Digital transformation may sound like the latest industry buzzword, but it’s a very real phenomenon, and one that is forcing a change in business practices across all industries.
The trouble is, it’s impossible to pin down exactly what defines a ‘digital transformation’ – for one company it could simply be the development of a social media strategy, while for another it might mean a complete operational overhaul and the adoption of new technologies.
There’s one thing that all digital transformations have in common though – disruptive technologies are the catalyst for change.
What is a disruptive technology?
A disruptive technology is a new technology that emerges to unexpectedly displace an established one, to paraphrase Clayton M. Christensen, a Harvard Business School professor.
Arguably the most recent examples of disruptive technologies are social media, mobile and wearable tech, and the internet of things, all of which are becoming an indispensable part of everyday life and changing the way in which we communicate with each other and interact the world around us.
These technologies are also changing our expectations of businesses and the way we relate to them – if we have a problem with a business or service we can now communicate instantly and publicly via social media.
It’s this real-time and very public communication that is causing the disruption – a negative review can do serious damage to a company’s reputation, so it’s in the best interests of most to resolve legitimate complaints quickly and to the satisfaction of the customer.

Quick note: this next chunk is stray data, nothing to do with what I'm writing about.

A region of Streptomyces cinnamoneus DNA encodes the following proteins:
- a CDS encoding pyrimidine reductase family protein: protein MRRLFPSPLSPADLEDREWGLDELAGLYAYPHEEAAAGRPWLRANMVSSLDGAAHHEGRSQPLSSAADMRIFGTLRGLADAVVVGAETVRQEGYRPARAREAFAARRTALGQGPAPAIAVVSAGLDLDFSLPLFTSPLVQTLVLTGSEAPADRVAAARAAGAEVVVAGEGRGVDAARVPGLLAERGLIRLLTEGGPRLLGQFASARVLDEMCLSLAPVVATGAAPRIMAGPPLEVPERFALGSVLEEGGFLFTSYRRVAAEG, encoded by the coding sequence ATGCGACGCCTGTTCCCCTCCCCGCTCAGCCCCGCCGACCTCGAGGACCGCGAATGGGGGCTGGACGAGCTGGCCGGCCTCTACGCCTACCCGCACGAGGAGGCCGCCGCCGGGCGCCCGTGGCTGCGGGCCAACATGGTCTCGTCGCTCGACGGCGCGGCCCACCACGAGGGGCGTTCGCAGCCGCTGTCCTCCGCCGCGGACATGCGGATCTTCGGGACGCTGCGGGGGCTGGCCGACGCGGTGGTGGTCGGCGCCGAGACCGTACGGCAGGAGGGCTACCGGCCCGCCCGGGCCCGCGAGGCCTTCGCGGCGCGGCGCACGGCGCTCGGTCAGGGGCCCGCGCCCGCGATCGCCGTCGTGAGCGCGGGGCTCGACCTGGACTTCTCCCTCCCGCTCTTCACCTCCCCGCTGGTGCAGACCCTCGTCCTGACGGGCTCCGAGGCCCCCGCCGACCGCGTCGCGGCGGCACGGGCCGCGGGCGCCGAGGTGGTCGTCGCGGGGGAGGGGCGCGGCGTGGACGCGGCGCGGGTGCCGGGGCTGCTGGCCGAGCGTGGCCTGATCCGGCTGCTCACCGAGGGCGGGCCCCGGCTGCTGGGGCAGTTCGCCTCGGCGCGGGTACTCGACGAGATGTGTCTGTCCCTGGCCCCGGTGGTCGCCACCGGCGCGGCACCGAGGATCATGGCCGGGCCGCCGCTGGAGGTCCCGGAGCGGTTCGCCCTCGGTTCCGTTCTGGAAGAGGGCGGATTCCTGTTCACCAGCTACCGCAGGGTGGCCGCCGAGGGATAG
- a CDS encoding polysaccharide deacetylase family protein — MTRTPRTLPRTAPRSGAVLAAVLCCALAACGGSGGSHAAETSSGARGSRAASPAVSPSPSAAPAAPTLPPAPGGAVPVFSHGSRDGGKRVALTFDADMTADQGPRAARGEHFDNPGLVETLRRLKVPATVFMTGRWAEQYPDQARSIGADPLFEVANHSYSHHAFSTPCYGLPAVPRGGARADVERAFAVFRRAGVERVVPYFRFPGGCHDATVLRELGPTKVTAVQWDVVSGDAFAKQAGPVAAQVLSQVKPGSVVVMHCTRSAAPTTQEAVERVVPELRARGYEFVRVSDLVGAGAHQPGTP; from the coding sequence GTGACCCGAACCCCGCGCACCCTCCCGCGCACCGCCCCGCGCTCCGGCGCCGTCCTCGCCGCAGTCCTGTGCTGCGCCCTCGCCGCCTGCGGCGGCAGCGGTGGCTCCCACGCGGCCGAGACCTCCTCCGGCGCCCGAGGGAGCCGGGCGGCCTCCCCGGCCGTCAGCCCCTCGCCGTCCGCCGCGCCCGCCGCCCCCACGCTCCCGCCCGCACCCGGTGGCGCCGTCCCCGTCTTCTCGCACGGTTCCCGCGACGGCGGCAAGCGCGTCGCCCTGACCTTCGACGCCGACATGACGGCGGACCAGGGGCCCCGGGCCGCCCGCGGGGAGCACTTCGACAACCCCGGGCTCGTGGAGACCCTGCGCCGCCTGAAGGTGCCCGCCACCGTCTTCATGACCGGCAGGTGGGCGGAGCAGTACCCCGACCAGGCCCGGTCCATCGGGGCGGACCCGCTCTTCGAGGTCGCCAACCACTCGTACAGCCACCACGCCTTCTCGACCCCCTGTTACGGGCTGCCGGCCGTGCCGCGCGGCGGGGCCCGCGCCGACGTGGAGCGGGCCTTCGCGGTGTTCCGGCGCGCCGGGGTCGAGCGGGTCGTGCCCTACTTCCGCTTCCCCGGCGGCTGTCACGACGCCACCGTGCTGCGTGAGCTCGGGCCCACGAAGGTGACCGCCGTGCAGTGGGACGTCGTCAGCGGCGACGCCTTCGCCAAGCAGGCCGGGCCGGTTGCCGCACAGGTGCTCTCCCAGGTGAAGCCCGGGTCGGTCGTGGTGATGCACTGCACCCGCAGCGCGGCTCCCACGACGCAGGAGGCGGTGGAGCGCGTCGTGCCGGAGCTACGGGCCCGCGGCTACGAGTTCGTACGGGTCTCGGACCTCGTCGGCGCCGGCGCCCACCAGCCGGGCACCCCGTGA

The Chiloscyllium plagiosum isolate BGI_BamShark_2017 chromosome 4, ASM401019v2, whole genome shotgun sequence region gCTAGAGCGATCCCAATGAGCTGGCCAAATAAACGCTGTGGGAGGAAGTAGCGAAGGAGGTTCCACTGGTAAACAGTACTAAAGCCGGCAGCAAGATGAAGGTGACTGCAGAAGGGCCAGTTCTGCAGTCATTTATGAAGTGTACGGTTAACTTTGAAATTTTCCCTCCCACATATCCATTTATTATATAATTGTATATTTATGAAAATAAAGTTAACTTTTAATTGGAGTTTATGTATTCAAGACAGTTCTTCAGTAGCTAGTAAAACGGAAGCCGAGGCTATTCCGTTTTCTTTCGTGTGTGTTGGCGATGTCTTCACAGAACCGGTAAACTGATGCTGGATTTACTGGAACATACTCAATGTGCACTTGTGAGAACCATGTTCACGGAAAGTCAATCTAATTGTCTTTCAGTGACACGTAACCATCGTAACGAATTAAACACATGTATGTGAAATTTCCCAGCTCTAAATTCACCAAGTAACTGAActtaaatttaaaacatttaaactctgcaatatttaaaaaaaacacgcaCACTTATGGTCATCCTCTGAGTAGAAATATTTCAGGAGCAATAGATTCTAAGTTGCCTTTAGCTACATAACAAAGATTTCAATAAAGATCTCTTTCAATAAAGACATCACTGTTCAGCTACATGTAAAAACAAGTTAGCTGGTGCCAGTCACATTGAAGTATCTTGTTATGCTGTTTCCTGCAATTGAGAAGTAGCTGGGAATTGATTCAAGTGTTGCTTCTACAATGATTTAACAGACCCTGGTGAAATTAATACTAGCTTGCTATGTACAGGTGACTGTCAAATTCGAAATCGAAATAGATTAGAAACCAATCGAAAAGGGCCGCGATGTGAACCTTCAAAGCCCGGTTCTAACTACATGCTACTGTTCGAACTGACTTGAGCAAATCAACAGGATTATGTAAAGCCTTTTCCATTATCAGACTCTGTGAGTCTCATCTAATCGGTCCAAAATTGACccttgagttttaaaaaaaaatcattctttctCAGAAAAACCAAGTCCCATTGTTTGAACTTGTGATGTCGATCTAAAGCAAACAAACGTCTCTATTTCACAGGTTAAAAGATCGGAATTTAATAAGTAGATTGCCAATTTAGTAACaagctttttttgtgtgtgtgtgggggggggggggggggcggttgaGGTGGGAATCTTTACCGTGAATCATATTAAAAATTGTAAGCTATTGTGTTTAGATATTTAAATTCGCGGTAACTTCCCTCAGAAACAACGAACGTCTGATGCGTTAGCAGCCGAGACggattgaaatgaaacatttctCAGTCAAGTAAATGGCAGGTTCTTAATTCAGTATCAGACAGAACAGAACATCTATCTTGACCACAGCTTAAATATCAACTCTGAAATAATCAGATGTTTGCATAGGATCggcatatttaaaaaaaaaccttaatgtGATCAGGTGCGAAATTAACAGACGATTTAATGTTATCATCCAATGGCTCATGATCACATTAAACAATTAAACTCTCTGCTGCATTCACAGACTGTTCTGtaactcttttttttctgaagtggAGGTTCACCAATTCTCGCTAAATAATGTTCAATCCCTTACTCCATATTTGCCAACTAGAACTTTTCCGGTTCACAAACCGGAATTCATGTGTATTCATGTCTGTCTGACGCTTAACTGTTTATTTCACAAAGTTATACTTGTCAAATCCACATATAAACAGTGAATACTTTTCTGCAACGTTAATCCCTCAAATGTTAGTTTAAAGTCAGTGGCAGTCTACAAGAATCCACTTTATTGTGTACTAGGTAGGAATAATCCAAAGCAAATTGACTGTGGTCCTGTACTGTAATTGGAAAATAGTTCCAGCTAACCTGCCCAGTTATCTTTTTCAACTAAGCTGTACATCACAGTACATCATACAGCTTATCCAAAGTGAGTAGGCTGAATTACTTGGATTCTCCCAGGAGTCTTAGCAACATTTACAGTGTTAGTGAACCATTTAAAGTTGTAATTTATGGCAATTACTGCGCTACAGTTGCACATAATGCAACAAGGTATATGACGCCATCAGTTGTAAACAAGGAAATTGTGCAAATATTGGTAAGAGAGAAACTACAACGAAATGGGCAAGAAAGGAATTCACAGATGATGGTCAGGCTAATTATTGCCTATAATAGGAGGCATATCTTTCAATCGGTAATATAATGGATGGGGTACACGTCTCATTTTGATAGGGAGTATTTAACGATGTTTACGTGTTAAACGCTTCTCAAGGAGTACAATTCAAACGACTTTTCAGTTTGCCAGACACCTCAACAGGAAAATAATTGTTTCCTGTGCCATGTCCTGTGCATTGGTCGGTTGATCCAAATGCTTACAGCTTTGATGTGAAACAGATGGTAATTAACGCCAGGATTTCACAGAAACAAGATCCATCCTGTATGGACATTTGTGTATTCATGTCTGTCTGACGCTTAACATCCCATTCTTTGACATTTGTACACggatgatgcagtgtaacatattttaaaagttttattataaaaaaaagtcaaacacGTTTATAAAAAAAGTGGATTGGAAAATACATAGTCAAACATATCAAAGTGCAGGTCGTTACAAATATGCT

It does work both ways though, and if any complaints are spurious attempts damage a reputation then social media gives that company an instant right of reply.
The popularity of TripAdvisor’s interactive travel forum and reviews is a great example of how a disruptive technology can work for businesses and customers to shake up an industry.
What can businesses do about disruptive technologies?
When faced with an evolving consumer behaviour rooted in technology, businesses largely have three options open to them; innovate, imitate or ignore.
Any business that chooses to ignore the impact of disruptive technologies is one that’s headed for trouble, and the entire music industry offers a stark example of how dangerous it is to ignore a shift in consumer behaviour.
The music industry currently loses an estimated $12.5 billion a year to piracy, largely due to the fact it initially ignored the impact online streaming would have on the way music is consumed.
Although legal streaming services such as Spotify and Apple Music are helping to claw back some of the revenue, ignoring the change in customer behaviour brought about by online streaming and downloading has been catastrophic.
The rapid advancement of digital technology has undoubtedly accelerated the change in consumer behaviour, and it’s now up to businesses to adapt and compliment these changes – so it’s either a case of ‘innovate’ or ‘imitate’, and that’s where digital transformation comes in.
What is digital transformation?
Every business now deals in digital, and even the smallest of operations will have some sort of digital footprint, be that a website, Facebook page or an appearance in Google’s local listings.
And all marketing activity will some sort of digital element to it – even somethings as simple as including a Facebook page URL on a business card is evidence of a digital marketing strategy, albeit a very rudimentary one.
If there is no longer a point where digital ends and ‘traditional’ channels begin, then businesses can no longer place ‘digital’ in its own silo – digital marketing is now just another part of an overall marketing strategy.
Which means digital transformation is just another part of business transformation – if a business is looking to overhaul its digital offering, it’s invariably embracing a technological disruption and re-focussing at least one part of its proposal.
So for a business to undergo a successful digital transformation, it must embrace and take control of whatever disruptive technologies are affecting its customer behaviour, either through imitation to keep pace, or innovation to really get ahead of the game.
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